FORT MYERS, Fla. - A hundred years ago, the first female pilot was licensed. Now, there are 113 women in 54 small planes flying in the all-woman Air Race Classic. Two of the teams are from Southwest Florida.
"Only six percent of the pilots in the U.S. are women," says local flyer Ellen Herr, "so we're doing this to encourage more women to realize they can fly and get interested in aviation."
Included are nine college teams, learning things you can't learn in the classroom.
"We get to go see other parts of the country," says Sabrina Zwego of Southern Illinois University, "So when we teach about mountain wave or flying in high-density altitude airports, we don't ever get to really experience it."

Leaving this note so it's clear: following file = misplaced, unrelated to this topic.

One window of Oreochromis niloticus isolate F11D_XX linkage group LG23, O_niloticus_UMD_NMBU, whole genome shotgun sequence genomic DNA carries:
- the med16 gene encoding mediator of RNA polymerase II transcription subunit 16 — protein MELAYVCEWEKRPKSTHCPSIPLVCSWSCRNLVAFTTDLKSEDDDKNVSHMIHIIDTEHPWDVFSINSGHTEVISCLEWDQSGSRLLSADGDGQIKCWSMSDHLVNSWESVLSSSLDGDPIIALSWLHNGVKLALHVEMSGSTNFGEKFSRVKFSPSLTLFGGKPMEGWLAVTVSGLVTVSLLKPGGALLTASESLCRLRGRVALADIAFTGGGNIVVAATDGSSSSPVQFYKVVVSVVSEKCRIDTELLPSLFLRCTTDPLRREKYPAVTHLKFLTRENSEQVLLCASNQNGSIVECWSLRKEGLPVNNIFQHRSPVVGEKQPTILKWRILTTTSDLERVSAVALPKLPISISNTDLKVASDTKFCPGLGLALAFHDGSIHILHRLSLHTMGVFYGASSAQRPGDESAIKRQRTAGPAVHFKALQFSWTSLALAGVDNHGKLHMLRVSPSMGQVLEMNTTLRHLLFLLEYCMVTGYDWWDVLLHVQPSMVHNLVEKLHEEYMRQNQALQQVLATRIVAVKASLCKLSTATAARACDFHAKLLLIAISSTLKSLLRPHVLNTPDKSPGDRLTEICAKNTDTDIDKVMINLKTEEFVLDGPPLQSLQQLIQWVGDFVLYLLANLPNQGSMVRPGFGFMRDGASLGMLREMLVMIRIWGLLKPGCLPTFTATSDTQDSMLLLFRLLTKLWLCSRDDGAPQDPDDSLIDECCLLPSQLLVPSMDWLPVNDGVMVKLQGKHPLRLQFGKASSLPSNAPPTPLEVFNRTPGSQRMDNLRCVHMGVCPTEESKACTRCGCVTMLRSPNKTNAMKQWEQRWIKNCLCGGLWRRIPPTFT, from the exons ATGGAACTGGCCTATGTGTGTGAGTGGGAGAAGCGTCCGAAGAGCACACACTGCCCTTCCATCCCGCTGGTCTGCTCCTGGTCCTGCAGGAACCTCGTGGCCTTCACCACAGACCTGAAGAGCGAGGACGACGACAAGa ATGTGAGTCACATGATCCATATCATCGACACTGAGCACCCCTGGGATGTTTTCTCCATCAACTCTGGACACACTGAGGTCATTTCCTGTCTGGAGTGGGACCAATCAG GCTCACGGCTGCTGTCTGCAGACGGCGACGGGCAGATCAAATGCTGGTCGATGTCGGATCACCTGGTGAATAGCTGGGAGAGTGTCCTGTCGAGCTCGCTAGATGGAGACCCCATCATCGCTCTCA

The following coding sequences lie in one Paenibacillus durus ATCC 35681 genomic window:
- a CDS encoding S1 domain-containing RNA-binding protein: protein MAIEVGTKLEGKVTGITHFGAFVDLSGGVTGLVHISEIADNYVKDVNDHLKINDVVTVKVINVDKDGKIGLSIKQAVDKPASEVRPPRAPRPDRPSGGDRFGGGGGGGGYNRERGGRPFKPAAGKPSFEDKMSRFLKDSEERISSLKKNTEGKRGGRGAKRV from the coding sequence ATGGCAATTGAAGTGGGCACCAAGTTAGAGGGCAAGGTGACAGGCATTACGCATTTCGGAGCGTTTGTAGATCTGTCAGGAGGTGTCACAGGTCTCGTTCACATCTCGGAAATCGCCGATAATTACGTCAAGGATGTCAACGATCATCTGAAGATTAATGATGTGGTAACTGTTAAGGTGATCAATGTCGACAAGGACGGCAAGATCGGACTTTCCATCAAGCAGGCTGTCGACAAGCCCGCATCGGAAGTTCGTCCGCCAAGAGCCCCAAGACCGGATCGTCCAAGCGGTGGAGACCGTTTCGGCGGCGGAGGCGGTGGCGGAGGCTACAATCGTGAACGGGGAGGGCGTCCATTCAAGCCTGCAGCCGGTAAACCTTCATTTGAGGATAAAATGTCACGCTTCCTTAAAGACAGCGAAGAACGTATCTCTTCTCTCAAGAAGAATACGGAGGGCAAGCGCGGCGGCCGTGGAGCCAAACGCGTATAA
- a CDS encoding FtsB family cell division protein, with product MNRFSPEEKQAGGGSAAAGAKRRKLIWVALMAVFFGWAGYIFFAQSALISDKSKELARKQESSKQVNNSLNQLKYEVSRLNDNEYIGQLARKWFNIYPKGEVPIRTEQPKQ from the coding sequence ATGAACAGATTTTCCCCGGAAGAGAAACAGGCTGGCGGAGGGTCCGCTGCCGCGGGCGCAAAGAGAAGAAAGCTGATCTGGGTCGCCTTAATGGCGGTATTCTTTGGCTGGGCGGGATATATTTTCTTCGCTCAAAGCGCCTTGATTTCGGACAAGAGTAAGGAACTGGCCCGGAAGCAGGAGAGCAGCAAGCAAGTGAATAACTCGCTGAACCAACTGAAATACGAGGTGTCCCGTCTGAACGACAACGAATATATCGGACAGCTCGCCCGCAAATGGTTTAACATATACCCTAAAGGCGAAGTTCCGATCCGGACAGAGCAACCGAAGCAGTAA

The race has eight legs from Fort Myers to Maryland and the pilots take off Tuesday. They are timed per leg and will cover a total of more than 2,000 miles.
"You have to stay on that route, you can't deviate around things, so you have to do some planning, pick the right altitude, so you can get the fastest speed," says Herr.
The planes are clocked as they cross timing lines. Then they land and fuel up (or keep going if they think they have enough gas), and take off again. They're timed again once they cross the timing line on their way to their next airport.
"The timing lines are the most exciting," says organizer Terry Carbonell, "because we do them at full speed and 200 feet off the ground."
The teams are planning a full weekend of activities. For more information, go to www.paradisecoast99s.org.